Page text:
During the coming Spring semester at the University of Dayton, I’ll be teaching HST 299 – Historical Background to Contemporary Issues. This will be my second time teaching the course. It is offered once a year by the History Department and open to students of all majors, with rotating topics driven primarily by faculty expertise and current “headline news” issues. In my case, this means teaching about drugs by focusing on current trends in marijuana legalization and the opioid crisis. From the department’s perspective, the topics are somewhat secondary to the true purpose of the course, which is designed to “focus on the methodology of history as a discipline and on the utility of historical analysis for understanding contemporary political, social and economic issues.” As such, in my version of the course, drugs become the gateway to teaching historical methods.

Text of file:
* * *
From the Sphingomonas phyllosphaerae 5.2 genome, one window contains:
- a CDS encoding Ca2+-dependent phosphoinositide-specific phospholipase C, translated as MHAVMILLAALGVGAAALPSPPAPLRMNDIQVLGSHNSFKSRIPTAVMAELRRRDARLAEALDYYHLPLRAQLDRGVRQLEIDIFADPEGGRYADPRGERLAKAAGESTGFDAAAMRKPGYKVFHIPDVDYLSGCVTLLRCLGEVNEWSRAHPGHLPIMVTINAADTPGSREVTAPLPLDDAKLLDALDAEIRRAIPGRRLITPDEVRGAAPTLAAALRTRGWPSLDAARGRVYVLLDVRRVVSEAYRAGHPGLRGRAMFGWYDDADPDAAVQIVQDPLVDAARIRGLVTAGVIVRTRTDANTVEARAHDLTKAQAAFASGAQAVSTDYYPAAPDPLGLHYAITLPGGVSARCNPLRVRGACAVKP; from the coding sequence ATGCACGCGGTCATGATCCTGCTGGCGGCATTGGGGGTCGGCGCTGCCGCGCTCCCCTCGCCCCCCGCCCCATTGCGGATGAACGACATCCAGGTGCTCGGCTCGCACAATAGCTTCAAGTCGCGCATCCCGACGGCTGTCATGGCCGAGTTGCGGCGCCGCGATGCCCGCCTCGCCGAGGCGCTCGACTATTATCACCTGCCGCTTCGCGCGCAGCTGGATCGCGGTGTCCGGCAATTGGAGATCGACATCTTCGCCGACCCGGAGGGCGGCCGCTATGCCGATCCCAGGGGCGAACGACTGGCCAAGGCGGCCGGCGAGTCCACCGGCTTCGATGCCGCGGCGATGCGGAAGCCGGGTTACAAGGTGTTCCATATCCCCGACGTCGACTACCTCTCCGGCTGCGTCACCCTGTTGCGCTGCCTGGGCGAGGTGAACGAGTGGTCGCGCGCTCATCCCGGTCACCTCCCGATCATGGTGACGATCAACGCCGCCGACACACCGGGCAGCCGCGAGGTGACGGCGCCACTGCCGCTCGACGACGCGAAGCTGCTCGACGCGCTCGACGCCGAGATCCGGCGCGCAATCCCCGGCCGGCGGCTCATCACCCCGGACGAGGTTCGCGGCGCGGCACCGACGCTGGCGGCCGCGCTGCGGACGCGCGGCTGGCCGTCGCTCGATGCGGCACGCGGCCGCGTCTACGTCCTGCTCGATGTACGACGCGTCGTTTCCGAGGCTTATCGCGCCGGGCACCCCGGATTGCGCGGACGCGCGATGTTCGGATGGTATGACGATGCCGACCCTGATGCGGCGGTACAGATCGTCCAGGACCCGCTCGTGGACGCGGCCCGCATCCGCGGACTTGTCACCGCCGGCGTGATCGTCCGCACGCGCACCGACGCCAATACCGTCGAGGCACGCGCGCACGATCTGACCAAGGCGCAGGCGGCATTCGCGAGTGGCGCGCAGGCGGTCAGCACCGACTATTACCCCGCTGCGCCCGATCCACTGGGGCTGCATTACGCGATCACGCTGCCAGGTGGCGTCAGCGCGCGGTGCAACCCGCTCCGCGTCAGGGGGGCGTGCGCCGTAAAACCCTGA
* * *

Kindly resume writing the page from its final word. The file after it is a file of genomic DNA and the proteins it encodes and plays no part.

Over the fifteen-week semester, I divide the course into three, roughly five-week blocks. The first block covers recent developments with marijuana legalization. The second block explores the ongoing opioid crisis. The third and final block provides time for scaffolding the research process on a headline news topic of each student’s choosing. In essence, the first two blocks are designated topics on contemporary issues that allow the class to work through a guided model of historical methodology together, while the third allows them to put those skills into practice for themselves on a topic of interest. Each five-week block, therefore, introduces not only the topic at hand but also skills relevant to reading, writing, and thinking like a historian.